3. D5 discloses several applications running on different servers (see figures 1 and 2, nos. 1-3 and 12) and which are accessed as "composite applications" at various client computers (see nos. 5 and 6). D5 is concerned with the generation of corresponding "composite user interfaces" with a uniform appearance (see page 1, paragraphs 1 and 2 and the paragraph bridging pages 1 and 2; page 4, paragraph 3; and page 11, paragraph 3). It is self-evident, but also disclosed, that this architecture requires the transmissions of events from the clients to the servers and vice versa (see e.g. page 11, paragraph 2). D5 also discloses that the interfaces may, at least in part, be defined in HTML (see figure 2, no. 12, and the corresponding description, in particular page 12, paragraph 2).
4. The appellant's case turns on the provision of "agents" - especially of a "source agent" - as claimed (see the grounds of appeal, points 17, 20 and 24, and the appellant's letter of 3 September 2018). Inter alia, the appellant challenged the examining division's finding that D1 disclosed a "source agent", stating that "the detour function of D1 is very clearly not a source agent as that term is used in claim 1 of the present application" (point 17). It is therefore relevant for the issue at hand how that term is used in claim 1.
5. The independent claims of all requests refer to "source agents" and "target agents". It is specified that the source agent has associated "source agent computer program code" including "modification computer program code", that the source agent "provid[es]" the "modified user interface" to the corresponding target agent, and that source and target agents transmit events to each other which occur, respectively, in the source computer program and a "target computer program". Beyond that, the meaning of the terms "source agent" and "target agent" is undefined.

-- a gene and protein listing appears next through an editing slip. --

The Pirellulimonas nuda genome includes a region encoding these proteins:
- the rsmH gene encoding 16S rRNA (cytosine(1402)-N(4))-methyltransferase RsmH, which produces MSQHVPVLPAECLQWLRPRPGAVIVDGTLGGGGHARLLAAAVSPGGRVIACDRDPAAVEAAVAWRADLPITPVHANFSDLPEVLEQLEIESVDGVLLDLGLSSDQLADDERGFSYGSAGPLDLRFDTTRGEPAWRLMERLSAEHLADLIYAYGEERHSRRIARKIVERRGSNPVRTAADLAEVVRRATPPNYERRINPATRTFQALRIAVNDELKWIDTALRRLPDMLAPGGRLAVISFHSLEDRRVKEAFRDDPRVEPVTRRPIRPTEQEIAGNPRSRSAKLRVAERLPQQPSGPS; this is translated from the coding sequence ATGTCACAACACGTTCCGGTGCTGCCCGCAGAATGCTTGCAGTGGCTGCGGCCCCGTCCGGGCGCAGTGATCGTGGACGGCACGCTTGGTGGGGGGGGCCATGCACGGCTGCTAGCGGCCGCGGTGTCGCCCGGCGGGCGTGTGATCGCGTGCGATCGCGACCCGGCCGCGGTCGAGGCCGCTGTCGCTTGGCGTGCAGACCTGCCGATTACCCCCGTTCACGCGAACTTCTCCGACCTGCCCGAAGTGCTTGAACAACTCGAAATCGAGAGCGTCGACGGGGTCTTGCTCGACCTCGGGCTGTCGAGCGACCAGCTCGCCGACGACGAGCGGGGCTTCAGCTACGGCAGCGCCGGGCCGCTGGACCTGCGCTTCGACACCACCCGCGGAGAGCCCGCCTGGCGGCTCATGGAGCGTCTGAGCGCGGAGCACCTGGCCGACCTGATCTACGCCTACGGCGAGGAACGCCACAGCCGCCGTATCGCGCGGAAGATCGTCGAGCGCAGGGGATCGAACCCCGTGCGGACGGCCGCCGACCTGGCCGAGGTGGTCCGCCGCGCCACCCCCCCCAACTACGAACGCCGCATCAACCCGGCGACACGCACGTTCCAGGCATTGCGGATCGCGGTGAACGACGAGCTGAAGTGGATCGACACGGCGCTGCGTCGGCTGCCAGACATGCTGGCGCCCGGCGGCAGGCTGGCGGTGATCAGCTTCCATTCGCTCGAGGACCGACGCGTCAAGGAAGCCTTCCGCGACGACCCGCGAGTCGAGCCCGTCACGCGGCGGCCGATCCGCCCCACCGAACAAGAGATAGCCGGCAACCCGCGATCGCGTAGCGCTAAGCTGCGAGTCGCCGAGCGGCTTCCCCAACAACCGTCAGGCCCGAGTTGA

5.1 In its letter of 3 September 2018 (page 2, paragraph 1), the appellant states that "a dedicated agent executing the modification code is useful as it can run as a separate thread to the source program". Whilst it is true that this option is disclosed in the application, it is not expressly specified in the independent claims. Nor does the term "agent" - alone or as opposed to "program" - imply a particular threading scheme.
5.2 The appellant further states (same letter, page 2, paragraph 4 from the bottom) that the target agents and the target computer program must be different "entities" because it is claimed that the latter "transmits events occurring within" the former. The board accepts that the skilled person would understand (source and target) "agents" and "programs" to be distinguishable - and, in that sense, different "entities" - but considers that two pieces of the same computer program can be construed as two different "agents" irrespective of whether they run in the same or in different threads. In the board's view, the independent claims do not exclude that the pieces of software referred to as source and target agents run in the same threads as the source and target computer programs, respectively.
5.3 The board therefore considers that the terms "source" and "target agents" must be construed as any suitable program code carrying out the claimed functions.
Inventive step, Article 56 EPC
6. In the decision under appeal, the examining division based its assessment of inventive step on D1, arguing that it would have been obvious for the skilled person to apply the general solution of D1 to the particular case of user interfaces and in the context of a commonly known client-server architecture (see in particular, page 4, last paragraph, and page 5, paragraphs 3 and 7).
7. The board prefers to start from a scenario in which the issue of providing user interfaces in a distributed architecture actually arises and to assess whether the skilled person would apply the solution of D1 in that situation. For that reason, the board prefers to start the assessment of inventive step from D5.
8. As summarised above, D5 discloses the claimed situation in which a user interface is provided (and modified) during the execution of a "source computer program" on a server and "for a target computer computer program executing on a remote client". It is further disclosed that events occurring within the source computer program are transmitted to the target computer program and vice versa.
8.1 In view of this, claim 1 of the main request differs from D5 at best in the following features:
(a) The in-place code modification based on the provision of a "source agent" - distinct from the source computer program - including and executing the modification code and the insertion of an "instruction directing control to [the] source agent",
(b) the provision of a "target agent" distinct from the target computer program, and
(c) the fact that events are transmitted between the source and target agent.